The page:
Top Shot: Jake Zweig Profiled
I was able to recently talk to Jake Zweig, who is a contestant on Top Shot's current season. After our interview I asked Jake if he would allow me to showcase some of his pictures featuring his art, science experiments, his time coaching and with the SEALs.
Jake agreed to let me show you guys some things from his life outside the world of Top Shot, so here is a slideshow with excerpts from the original interview and pictures to go along with them.
So what got you into coaching football when you had gotten an MBA in business?
My old roommate tells me I have been talking about my two goals since we were in the Naval Academy, I said I was going to be a National Championship Head Coach and then go on to be a US Senator. I don't remember that too much but he's smarter than I am so I take his word for it.
I worked at a company where we had these life meeting with your boss every quarter and I was making six figures and I was working towards coaching but it was really hard to get in. I spent a full year just trying to figure out how to get a job in Coaching.
So I sat down on a Saturday and said how can I build a relationship with these coaches? So I went with the brute force method and I sat on the sidelines of all the spring trainings and all the practices during the 2004 season in Maryland in a suit and tie. I would go work my nine hour day and then take a train up to College Park. Some days, people would talk to me and some days they wouldn't. After a few months, I had a good relationship with some of the coaches. I would run around the field with the defensive coordinator and stuff like that.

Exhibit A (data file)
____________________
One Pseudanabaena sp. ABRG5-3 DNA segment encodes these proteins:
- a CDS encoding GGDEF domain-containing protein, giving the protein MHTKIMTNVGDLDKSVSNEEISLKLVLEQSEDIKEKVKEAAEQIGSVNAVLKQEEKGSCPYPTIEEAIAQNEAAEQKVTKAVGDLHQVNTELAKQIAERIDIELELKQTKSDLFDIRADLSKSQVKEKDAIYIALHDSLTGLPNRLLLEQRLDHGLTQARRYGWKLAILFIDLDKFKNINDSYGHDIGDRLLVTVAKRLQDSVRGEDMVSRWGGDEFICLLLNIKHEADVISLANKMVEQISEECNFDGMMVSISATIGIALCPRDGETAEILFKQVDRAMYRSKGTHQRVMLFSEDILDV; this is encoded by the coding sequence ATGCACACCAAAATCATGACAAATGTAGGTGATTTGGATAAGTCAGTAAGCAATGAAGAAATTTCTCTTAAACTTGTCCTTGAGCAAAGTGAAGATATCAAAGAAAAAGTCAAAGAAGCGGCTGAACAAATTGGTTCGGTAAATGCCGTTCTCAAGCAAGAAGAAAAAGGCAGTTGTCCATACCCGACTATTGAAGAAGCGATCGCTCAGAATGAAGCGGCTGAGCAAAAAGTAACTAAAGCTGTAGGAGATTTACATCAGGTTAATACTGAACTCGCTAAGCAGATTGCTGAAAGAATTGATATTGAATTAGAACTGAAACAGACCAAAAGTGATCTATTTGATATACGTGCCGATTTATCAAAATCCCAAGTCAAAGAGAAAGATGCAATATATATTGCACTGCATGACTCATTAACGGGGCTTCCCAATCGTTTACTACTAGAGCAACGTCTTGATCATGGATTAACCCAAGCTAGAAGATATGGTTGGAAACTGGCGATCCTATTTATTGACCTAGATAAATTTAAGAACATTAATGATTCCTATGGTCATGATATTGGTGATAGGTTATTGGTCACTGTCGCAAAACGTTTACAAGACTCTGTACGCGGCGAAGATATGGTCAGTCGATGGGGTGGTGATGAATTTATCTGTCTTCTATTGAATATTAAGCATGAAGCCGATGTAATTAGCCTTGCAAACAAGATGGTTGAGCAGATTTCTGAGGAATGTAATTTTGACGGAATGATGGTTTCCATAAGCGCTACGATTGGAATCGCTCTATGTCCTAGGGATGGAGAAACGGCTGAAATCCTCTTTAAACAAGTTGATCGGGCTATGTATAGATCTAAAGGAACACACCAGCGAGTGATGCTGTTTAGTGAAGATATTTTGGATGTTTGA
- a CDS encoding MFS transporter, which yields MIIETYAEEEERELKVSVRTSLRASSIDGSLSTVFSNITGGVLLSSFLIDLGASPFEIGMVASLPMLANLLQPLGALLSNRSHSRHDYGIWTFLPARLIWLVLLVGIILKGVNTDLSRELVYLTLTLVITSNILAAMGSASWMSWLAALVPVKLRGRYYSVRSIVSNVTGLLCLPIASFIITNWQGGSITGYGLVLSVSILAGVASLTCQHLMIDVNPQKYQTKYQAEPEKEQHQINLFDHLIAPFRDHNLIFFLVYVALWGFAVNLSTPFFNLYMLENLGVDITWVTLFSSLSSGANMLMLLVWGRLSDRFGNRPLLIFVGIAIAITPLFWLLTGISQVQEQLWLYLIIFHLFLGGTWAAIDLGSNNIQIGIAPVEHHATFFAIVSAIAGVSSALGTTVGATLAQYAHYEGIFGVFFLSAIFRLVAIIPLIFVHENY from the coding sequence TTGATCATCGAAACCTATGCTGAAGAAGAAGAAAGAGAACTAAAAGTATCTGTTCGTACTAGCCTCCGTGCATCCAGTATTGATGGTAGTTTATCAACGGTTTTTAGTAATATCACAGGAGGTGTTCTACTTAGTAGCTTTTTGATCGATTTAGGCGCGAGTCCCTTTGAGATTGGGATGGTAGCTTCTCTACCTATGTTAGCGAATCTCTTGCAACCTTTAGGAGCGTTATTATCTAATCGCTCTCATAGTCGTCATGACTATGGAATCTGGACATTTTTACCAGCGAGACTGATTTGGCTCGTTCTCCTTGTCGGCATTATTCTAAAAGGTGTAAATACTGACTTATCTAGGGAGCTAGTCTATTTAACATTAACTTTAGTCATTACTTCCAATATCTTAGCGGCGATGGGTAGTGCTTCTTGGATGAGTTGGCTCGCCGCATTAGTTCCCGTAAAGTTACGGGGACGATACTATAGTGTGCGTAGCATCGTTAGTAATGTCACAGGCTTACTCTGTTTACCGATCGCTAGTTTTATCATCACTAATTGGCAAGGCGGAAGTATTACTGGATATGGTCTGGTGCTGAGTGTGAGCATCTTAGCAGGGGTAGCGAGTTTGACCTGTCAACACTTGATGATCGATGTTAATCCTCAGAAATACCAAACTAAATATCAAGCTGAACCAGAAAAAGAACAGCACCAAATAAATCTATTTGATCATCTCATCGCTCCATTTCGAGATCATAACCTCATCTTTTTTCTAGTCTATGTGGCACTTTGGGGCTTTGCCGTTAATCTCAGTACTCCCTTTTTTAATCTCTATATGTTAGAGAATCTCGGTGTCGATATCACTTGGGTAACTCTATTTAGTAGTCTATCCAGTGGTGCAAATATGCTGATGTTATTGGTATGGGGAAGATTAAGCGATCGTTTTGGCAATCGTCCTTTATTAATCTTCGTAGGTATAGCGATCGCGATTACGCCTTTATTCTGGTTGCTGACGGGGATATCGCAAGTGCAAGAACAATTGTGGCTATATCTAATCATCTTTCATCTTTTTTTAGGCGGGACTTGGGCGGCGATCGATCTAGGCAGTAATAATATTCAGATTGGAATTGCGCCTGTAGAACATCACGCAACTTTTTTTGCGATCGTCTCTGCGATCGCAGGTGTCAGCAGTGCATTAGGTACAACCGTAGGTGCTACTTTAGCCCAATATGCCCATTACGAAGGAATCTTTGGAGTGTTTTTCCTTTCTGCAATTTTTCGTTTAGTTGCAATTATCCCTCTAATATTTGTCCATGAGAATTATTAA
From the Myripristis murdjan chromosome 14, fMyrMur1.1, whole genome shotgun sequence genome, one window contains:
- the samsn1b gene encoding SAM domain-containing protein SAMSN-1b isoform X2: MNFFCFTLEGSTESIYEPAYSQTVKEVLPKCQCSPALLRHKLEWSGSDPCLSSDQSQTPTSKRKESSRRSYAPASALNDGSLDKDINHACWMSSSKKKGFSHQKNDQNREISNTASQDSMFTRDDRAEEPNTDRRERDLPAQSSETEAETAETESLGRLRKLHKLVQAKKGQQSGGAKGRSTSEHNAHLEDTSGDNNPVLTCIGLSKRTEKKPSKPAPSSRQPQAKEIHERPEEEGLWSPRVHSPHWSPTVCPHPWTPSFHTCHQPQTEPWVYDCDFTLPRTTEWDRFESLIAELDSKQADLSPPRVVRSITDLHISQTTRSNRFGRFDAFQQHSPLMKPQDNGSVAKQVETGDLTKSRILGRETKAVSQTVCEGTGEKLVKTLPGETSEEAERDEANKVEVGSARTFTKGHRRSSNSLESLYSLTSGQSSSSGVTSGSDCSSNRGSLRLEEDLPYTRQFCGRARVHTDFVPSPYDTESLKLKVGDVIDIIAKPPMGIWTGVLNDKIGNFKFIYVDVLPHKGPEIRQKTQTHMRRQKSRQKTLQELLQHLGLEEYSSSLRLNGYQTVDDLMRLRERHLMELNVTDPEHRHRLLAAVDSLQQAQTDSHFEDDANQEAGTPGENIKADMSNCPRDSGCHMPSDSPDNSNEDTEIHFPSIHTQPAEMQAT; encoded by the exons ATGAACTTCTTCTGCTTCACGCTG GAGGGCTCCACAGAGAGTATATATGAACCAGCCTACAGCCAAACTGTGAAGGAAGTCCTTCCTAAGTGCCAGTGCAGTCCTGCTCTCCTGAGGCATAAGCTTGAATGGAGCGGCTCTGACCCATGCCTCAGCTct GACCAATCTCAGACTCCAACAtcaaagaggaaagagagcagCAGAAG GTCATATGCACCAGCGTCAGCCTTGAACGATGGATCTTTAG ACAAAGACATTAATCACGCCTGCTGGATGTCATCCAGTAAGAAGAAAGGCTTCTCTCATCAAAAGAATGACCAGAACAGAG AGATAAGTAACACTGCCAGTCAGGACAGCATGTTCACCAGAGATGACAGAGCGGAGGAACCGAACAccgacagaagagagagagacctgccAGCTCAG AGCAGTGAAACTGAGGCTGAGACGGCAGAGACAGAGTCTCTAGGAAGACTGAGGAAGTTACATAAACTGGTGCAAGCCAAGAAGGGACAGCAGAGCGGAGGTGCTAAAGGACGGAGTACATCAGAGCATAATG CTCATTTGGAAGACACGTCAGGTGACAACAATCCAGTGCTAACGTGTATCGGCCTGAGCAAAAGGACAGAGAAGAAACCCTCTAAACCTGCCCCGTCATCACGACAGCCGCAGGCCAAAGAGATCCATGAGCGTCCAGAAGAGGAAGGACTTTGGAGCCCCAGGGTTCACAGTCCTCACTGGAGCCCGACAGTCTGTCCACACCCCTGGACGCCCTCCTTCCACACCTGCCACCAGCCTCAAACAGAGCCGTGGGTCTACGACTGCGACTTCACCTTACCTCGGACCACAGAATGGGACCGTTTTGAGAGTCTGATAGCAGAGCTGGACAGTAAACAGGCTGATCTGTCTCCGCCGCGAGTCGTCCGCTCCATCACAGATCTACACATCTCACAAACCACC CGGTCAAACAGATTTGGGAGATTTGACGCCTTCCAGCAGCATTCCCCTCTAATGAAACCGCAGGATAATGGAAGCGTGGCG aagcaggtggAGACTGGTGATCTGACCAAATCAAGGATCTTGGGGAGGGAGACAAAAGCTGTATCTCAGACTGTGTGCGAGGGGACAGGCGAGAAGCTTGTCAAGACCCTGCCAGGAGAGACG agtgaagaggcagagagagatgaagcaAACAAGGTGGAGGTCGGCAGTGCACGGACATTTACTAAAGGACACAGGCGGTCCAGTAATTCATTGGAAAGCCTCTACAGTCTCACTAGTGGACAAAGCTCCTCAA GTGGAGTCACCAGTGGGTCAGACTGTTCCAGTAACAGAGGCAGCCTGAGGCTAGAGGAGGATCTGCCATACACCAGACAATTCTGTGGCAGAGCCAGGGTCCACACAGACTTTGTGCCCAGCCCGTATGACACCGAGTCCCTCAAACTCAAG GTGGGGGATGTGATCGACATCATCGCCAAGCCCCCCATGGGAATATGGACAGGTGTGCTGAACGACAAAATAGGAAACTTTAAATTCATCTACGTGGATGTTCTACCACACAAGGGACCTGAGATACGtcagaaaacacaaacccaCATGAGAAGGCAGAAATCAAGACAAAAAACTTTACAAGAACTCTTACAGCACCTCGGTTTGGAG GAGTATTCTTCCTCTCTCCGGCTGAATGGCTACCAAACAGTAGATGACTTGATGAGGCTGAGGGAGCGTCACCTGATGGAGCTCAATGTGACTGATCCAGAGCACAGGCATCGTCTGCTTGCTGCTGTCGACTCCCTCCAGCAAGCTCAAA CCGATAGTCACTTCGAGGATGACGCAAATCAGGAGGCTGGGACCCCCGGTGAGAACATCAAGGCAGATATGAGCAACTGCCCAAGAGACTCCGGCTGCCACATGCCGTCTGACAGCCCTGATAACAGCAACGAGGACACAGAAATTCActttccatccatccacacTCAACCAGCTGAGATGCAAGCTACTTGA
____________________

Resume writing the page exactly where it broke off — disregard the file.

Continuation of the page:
At the end of the year they had an assistant coach position open up and I took it. I went from making six figures a year to making around $7,000 a year. As much as I want to think I am driven by money, when I was younger I was very driven by money, but I realized money doesn't have any importance in how happy you are in life, as long as you can pay your bills excess money doesn't really do anything for you.
My fiancée knew I hated my job and she said “go do it”, so I did it.
I want to talk about you art a little bit. Do you think it would surprise people that you are an artist?